Each region across the country also has a Local Resilience Forum in place, made up of local authorities, the emergency services, the NHS & health bodies and environment-related government agencies, set up to warn, inform and advise the public in the event of an emergency. Local Resilience Forums work with partners in a local area to alert people of an emergency.
The primary language will be English. Sending dual language English/Welsh messages is also possible for alerts in Wales. We will continue to investigate the use of the technology for messages sent in other languages to increase the effectiveness and reach of the service.
The likelihood of receiving a message in any given year is low. The most frequent use is expected to be for flooding.
To ensure the Emergency Alerts system works effectively, the government may occasionally carry out a test of the service.
Yes. Emergency Alerts are designed to attract attention. This means 4G/5G capable devices (for criteria see above) use a loud, siren-like sound so people with visual impairments are not excluded. Some phones will also read out the message and can override volume settings. Emergency Alerts also use a distinct vibration type. Testing with users who have hearing aids demonstrated that the reserved tone is pronounced for those individuals in a unique way. For those with visual impairments screen magnification will also facilitate reading an Emergency Alert.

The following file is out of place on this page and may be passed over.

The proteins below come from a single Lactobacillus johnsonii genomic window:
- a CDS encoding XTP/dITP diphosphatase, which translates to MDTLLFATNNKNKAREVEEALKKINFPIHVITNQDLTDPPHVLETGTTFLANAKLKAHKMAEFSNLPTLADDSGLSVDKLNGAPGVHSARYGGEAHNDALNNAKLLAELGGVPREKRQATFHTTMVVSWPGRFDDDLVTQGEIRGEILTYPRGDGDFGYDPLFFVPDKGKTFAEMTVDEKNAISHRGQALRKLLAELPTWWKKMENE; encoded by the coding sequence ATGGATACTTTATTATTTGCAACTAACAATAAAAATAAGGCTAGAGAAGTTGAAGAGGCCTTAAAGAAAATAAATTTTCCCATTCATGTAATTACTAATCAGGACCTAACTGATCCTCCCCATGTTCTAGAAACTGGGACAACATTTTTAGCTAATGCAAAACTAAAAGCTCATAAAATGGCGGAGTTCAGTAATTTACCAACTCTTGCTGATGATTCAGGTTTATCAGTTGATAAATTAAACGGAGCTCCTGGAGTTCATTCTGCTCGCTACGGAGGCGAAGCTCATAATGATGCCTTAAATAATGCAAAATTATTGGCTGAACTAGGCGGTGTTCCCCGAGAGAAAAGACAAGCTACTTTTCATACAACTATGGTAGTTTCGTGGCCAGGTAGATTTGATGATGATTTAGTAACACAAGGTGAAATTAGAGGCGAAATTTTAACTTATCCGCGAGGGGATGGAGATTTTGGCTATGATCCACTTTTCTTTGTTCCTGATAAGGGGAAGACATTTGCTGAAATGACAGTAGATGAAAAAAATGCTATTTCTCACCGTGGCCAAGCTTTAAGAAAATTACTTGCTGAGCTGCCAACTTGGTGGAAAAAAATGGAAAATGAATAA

As part of the public information campaign, the Government is working closely with stakeholders to ensure that the communities and people who are more likely to be distressed by this type of alert are made aware of the Emergency Alert service. If you can, we also advise you to identify vulnerable people living nearby who you can inform of the service.
Those who are vulnerable can also be directed to the website (gov.uk/alerts) for more information about Emergency Alerts, including what happens when you get an alert, reasons you might receive one and how it works. There is also an explainer video they can watch to find out more.
Emergency Alerts are just one of many tools the Government has to communicate with the public about emergency situations. The service will be one source of information in the event of a life-threatening emergency. Existing procedures will still be in place- for example those without a mobile will still be made aware through the news and local emergency services.
As part of the public information campaign, the Government is working closely with stakeholders to ensure that those communities and people who are less likely to have a mobile will be able to access the information distributed through the alerts. We advise you to identify someone who lives near you who can inform you of any Emergency Alerts being sent.